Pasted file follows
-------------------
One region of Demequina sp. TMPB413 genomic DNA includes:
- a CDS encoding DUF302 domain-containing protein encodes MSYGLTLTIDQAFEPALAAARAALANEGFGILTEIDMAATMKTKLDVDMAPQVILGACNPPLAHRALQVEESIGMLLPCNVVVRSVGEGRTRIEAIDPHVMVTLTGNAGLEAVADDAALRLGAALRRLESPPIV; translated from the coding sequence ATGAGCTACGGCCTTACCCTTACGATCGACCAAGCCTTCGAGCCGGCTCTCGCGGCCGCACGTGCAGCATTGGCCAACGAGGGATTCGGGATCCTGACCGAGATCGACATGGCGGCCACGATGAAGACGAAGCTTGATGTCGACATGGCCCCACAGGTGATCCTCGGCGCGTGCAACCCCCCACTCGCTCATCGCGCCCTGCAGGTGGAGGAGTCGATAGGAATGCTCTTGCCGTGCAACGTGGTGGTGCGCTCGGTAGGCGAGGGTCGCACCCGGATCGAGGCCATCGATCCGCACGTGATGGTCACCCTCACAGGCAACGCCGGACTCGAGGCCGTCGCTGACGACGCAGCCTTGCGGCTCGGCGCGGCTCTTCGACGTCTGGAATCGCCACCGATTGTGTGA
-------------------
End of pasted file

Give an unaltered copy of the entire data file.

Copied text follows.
One region of Demequina sp. TMPB413 genomic DNA includes:
- a CDS encoding DUF302 domain-containing protein encodes MSYGLTLTIDQAFEPALAAARAALANEGFGILTEIDMAATMKTKLDVDMAPQVILGACNPPLAHRALQVEESIGMLLPCNVVVRSVGEGRTRIEAIDPHVMVTLTGNAGLEAVADDAALRLGAALRRLESPPIV; translated from the coding sequence ATGAGCTACGGCCTTACCCTTACGATCGACCAAGCCTTCGAGCCGGCTCTCGCGGCCGCACGTGCAGCATTGGCCAACGAGGGATTCGGGATCCTGACCGAGATCGACATGGCGGCCACGATGAAGACGAAGCTTGATGTCGACATGGCCCCACAGGTGATCCTCGGCGCGTGCAACCCCCCACTCGCTCATCGCGCCCTGCAGGTGGAGGAGTCGATAGGAATGCTCTTGCCGTGCAACGTGGTGGTGCGCTCGGTAGGCGAGGGTCGCACCCGGATCGAGGCCATCGATCCGCACGTGATGGTCACCCTCACAGGCAACGCCGGACTCGAGGCCGTCGCTGACGACGCAGCCTTGCGGCTCGGCGCGGCTCTTCGACGTCTGGAATCGCCACCGATTGTGTGA